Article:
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Students in Northeastern’s ethics and policy courses grapple with contemporary issues and problems in theoretically robust and empirically informed ways. In some courses, students are asked to present a succinct statement of a problem, their view on it, and the evidence and reasoning that they believe supports their position in the form of an op-ed. Below are some of the op-eds produced by our students. The view expressed in them, and the arguments in support of their views, are theirs.

Brianna Pereira

Seminar in Religion, Fall 2019

Marianne Williamson shocked the political world by qualifying for the first two Democratic debates. Best known as the spiritual leader of a New Thought megachurch that centers its beliefs in mind-healing, she beat out experienced politicians like U.S. Rep. Seth Moulton. While she has only been polling at 1 percent, her impact on politics and voters is still important to note. As a political science major who works on campaigns, I noticed Williamson targets a demographic that has been rapidly growing – spiritual but not religious Americans – which is likely a large part of her success.

Since I myself identify as spiritual but not religious, I am glad Williamson is paying attention to this often-ignored group and even encouraging us to become politically active. However, as a Hispanic, I find her campaign is not trying enough, if at all, to attract the attention of people of color.

Williamson is primarily hosting grassroots events in white-dominated locations, which prevents people of color like myself from joining her movement.

For instance, last month Williamson hosted a meet and greet at New Haven’s Balanced Yoga Studio. But as she explained how she would implement her $500 billion reparations plan for African Americans, she spoke to a sea of white faces. The photo of the event posted by the Hartford Courant makes this clear.

Although Williamson’s campaign does not hold all of her speaking events in yoga studios, very few are not. In November alone, her campaign scheduled seven events in mindfulness spaces. While she aims to reach the spiritual-not-religious demographic, the spaces she targets signify that she is missing the 35 percent of minorities in that demographic. She is choosing to speak in locations where people of color do not always feel welcomed.

If you think the Balanced Yoga event was just a unique situation, let me assure you it is not. A 2012 Yoga Journal study found that while one in 15 Americans practice yoga, over 80 percent of them are white. Whiteness within the yoga world is studied by many scholars and activists, all of whom find that mindfulness caters mainly to young, white, affluent individuals.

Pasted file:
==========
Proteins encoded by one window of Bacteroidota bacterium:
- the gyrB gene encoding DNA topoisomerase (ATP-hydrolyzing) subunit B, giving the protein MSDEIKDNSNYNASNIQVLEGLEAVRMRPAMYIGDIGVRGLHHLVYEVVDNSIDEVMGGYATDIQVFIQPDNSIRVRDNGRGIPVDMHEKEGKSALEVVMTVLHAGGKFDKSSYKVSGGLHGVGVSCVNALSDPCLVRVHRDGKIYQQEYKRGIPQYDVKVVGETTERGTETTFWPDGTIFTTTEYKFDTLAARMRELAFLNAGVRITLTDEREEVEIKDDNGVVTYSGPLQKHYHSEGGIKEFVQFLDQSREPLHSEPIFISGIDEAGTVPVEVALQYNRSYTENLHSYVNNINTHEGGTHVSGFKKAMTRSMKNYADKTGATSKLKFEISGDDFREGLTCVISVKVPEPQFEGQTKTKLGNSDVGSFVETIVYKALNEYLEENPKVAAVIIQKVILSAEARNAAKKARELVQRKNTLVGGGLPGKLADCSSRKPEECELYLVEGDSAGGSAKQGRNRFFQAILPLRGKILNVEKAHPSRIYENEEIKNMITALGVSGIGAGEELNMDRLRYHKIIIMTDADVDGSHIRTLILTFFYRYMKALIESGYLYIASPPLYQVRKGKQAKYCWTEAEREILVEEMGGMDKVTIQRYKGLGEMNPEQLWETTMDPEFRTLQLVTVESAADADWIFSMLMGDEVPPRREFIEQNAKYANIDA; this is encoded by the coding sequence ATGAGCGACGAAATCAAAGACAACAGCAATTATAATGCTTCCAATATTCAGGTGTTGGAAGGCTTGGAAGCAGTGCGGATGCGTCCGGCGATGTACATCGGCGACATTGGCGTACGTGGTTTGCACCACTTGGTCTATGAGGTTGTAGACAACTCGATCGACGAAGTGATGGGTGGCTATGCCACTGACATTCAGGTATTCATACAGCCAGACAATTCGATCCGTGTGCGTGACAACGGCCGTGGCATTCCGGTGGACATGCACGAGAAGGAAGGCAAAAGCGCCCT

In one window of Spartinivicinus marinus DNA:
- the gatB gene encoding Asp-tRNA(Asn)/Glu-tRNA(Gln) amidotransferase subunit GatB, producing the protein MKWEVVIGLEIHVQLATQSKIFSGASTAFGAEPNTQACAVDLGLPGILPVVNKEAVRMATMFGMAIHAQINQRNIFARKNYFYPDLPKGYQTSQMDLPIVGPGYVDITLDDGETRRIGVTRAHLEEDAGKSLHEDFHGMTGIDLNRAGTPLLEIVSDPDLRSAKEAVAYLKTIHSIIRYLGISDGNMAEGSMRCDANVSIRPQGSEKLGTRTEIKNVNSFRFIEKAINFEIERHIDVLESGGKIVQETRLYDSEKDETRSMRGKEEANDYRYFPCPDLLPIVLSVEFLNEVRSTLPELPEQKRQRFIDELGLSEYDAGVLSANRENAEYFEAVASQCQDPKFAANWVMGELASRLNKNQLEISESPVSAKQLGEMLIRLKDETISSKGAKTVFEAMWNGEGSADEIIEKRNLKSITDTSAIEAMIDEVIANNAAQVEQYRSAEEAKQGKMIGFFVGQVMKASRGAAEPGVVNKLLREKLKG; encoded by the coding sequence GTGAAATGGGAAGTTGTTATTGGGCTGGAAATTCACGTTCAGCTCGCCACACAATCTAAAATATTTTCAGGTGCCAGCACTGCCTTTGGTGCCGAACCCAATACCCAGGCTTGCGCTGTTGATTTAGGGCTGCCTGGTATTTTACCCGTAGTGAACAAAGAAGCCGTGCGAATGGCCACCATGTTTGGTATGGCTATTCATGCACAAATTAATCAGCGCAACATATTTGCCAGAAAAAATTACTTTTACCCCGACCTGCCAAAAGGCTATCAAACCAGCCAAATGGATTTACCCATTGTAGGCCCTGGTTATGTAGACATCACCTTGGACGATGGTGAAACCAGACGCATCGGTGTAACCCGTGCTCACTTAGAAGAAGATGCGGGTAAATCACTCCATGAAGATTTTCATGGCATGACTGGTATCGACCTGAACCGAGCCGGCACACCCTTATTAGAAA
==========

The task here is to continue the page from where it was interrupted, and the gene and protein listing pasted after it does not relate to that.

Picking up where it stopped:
Other campaigns use more accessible and inclusive locations for grassroots events. Sen. Elizabeth Warren’s town halls and meet and greets are mostly located in public libraries and high school auditoriums. Sen. Bernie Sanders hosts events at arenas, museums, and community colleges. The bottom line is that Williamson’s campaign events would be more successful if they were held in locations where all voters are welcomed, even if that location is a middle school gym.

Many people are not aware that yoga studios are places where people of color don’t always feel welcome, but it is a topic that is heavily discussed within the yoga community. Williamson has been involved in the mindfulness industry for 35 years and counting. She should know better, which is why it is so disappointing that her campaign has spent the past year ignoring voters of color.

As someone who has worked with both Massachusetts and U.S. legislative campaigns, I hope Williamson will heed this warning about campaign venues. If she wants to catch up with the leading candidates in this presidential race, Williamson must open a dialogue with not just white voters but minority ones as well. A good first step? Holding events in spaces that aren’t predominantly white.

Brianna Pereira is a fourth-year politics, philosophy and economics major.

Catherine Reynolds

Seminar in Religion, Fall 2019

The Kardashian-Jenners are no strangers to appropriating culture for monetary gain, from using images of hip-hop legends on merch to naming a shapewear brand after the Kimono, a traditional Japanese garb. With the release of his latest album, “Jesus is King,” Kanye West has finally joined the family business of exploiting culture for profit.

Like so many televangelists before him, Kanye profits off of his Christianity. He’s taken the parts of Christianity he deems profitable, broken them up into easily consumable pieces and presented them without context, except for how they relate to himself, his image and his politics. Since my first marketing co-op, and current class on “Selling Spirituality” with Professor Liz Bucar, it’s hard to not see his actions as a money grab.

Let’s start with the album itself. Six years after the release of “Yeezus,” which included a track titled “I Am A God,” Kanye has returned to incorporating religious themes into his music. This time, instead of exalting and praising himself, he’s decided to focus his energy toward his love for Christ. Sort of. The opening track features a gospel choir occasionally joined by Kanye, and the lyrics are pretty standard gospel music. But in the second track, “Selah,” he compares himself to biblical figures and justifies screaming at an employee in the name of his faith. If you can hear it over his yelling, he even cheers himself on using his own self-appointed nickname of Yeezus (like Jesus but the Kanye version). It all kind of goes downhill from there.